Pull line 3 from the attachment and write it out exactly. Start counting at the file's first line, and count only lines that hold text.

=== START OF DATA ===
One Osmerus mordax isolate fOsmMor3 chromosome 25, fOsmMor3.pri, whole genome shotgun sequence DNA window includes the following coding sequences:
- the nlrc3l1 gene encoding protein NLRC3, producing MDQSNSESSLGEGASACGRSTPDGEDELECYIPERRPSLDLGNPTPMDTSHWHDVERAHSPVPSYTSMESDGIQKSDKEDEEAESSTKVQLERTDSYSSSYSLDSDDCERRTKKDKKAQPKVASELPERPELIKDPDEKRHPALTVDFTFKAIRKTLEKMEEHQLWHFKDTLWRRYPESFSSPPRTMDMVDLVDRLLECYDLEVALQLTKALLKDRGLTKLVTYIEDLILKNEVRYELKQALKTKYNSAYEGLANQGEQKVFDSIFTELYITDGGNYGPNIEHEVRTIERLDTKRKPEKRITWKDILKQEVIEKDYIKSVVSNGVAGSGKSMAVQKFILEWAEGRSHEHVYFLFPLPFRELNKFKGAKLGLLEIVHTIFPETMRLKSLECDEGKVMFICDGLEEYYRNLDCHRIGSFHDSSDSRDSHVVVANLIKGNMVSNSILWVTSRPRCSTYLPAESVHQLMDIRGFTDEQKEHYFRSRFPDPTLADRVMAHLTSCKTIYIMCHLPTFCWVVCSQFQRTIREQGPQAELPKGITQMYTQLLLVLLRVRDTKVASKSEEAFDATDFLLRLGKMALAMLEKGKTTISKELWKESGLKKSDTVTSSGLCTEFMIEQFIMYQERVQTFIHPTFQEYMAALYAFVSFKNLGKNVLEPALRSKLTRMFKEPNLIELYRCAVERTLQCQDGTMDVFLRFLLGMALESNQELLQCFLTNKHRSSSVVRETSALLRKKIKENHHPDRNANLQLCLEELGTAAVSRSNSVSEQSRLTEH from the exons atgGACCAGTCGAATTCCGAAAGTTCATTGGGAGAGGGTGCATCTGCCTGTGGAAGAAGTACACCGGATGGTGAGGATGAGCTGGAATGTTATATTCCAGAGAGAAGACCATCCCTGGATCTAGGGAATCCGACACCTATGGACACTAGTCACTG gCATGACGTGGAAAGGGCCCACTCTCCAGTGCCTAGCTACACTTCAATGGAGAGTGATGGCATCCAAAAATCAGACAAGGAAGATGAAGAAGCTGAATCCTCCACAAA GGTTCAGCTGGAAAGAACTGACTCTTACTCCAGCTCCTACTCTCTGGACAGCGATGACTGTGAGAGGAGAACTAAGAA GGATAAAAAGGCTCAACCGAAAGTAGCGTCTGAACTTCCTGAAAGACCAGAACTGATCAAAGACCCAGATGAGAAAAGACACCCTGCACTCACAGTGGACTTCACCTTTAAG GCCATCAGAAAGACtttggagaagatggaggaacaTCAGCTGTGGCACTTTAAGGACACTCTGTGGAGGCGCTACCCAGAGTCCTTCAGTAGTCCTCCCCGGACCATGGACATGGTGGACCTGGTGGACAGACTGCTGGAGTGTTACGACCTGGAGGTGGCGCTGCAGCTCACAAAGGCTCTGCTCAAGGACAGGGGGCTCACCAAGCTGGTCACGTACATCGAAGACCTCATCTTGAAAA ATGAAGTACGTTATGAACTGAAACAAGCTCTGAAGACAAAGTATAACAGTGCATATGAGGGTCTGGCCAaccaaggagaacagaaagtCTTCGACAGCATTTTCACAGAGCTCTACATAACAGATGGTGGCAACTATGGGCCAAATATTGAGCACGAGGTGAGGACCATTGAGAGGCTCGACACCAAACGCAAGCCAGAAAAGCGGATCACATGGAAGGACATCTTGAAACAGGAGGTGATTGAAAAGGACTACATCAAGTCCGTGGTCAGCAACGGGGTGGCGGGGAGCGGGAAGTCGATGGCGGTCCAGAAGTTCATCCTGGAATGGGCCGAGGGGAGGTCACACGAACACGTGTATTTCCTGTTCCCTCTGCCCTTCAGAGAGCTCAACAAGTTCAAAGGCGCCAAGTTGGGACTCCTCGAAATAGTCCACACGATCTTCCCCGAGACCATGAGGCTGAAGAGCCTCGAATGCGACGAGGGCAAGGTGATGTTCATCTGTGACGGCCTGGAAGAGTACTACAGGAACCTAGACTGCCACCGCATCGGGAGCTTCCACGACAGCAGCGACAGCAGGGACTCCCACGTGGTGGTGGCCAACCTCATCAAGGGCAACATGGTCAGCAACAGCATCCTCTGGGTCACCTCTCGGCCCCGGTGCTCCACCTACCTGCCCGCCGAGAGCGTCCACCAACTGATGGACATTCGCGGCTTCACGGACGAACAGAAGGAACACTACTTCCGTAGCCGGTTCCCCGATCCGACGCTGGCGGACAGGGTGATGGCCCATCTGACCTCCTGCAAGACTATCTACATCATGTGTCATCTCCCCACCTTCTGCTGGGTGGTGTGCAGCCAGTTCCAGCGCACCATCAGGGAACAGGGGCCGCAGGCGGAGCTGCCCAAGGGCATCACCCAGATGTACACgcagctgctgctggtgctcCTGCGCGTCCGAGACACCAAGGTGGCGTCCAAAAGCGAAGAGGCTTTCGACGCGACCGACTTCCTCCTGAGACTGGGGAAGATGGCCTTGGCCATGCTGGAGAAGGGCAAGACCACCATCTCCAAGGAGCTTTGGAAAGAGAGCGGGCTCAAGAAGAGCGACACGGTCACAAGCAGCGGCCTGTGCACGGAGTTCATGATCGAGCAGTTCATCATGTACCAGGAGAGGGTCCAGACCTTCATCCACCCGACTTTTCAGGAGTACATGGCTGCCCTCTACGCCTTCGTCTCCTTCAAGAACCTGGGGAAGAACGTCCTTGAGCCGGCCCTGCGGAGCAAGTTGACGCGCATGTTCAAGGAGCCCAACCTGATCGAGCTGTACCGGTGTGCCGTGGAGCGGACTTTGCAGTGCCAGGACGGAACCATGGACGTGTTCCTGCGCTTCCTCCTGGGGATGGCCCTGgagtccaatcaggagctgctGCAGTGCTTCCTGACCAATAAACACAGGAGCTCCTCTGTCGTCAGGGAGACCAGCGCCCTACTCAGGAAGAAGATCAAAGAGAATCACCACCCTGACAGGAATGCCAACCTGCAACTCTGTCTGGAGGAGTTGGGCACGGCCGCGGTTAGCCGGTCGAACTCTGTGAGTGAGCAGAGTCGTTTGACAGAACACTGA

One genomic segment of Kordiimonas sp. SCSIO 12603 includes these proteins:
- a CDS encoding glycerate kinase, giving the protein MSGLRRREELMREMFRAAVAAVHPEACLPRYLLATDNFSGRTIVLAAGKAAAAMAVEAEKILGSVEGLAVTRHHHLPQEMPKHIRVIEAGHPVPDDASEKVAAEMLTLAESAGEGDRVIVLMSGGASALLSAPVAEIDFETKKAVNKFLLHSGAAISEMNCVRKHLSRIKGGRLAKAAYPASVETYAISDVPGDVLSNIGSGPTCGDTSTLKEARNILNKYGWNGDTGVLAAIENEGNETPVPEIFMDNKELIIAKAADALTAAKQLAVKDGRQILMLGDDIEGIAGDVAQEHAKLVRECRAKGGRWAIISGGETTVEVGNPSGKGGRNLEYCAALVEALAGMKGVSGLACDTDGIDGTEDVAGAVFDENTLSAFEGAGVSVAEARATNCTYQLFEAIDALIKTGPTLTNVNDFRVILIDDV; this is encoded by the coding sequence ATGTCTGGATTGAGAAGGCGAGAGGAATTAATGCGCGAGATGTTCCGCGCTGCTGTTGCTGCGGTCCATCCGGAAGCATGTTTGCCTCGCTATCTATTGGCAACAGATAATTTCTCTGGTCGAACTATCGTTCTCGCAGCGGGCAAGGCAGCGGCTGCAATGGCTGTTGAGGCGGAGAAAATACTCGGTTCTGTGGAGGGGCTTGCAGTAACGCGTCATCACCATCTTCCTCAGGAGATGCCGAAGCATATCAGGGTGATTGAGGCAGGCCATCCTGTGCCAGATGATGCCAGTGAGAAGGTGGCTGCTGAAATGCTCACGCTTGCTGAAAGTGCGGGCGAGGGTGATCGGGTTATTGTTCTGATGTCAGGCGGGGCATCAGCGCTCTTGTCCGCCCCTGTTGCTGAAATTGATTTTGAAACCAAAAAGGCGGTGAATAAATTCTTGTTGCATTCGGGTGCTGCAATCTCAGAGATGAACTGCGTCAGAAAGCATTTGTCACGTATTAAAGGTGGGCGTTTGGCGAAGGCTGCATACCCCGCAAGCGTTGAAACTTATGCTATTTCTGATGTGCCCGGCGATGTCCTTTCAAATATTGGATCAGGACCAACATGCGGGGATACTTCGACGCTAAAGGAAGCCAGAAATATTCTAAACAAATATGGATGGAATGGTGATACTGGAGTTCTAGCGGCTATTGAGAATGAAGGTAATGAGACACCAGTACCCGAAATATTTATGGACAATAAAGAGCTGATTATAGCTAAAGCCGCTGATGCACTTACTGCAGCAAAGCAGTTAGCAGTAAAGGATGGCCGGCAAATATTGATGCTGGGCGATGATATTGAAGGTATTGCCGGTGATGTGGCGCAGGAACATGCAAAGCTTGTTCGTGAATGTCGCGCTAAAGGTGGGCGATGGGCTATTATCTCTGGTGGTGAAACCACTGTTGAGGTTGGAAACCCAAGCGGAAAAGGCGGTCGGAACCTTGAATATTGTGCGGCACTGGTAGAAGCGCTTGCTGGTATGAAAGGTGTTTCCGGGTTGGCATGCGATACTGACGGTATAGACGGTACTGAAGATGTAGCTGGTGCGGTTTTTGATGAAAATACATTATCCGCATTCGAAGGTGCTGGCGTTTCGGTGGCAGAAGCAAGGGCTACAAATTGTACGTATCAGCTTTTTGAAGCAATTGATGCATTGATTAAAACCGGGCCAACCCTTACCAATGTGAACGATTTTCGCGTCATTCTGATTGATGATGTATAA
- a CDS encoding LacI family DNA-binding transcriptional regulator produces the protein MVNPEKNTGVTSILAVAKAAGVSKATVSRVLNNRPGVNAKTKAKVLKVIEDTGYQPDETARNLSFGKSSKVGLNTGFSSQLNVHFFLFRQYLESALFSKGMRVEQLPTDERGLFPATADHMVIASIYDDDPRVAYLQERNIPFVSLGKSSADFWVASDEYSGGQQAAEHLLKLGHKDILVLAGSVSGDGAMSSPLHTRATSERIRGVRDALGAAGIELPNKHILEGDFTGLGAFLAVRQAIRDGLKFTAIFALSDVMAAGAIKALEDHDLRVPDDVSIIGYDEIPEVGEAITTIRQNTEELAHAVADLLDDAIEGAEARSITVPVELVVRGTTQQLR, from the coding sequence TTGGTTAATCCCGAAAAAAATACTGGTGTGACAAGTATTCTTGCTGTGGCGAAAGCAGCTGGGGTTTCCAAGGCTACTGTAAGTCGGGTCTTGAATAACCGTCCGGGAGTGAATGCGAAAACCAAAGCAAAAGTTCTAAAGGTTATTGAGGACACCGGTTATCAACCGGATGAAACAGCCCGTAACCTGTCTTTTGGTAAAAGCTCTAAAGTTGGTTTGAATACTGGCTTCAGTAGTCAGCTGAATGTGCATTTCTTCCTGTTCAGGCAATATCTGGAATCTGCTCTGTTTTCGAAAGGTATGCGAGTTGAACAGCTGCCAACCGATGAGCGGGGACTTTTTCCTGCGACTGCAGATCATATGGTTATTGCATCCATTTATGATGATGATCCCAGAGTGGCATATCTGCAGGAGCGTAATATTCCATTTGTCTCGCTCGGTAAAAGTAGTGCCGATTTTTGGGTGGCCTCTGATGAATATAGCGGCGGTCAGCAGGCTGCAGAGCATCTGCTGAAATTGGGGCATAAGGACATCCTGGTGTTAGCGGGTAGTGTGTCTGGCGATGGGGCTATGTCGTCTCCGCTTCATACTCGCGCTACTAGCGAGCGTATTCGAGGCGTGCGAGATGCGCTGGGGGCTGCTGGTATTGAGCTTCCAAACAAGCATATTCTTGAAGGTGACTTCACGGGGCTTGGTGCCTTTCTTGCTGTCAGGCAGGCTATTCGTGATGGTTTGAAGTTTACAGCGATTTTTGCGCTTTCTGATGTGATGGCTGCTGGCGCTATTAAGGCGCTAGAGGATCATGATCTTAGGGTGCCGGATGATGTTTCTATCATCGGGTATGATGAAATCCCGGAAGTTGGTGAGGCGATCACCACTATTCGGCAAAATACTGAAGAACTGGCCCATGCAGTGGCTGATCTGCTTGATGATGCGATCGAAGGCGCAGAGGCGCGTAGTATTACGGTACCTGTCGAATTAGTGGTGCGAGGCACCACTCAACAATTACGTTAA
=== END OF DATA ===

One genomic segment of Kordiimonas sp. SCSIO 12603 includes these proteins: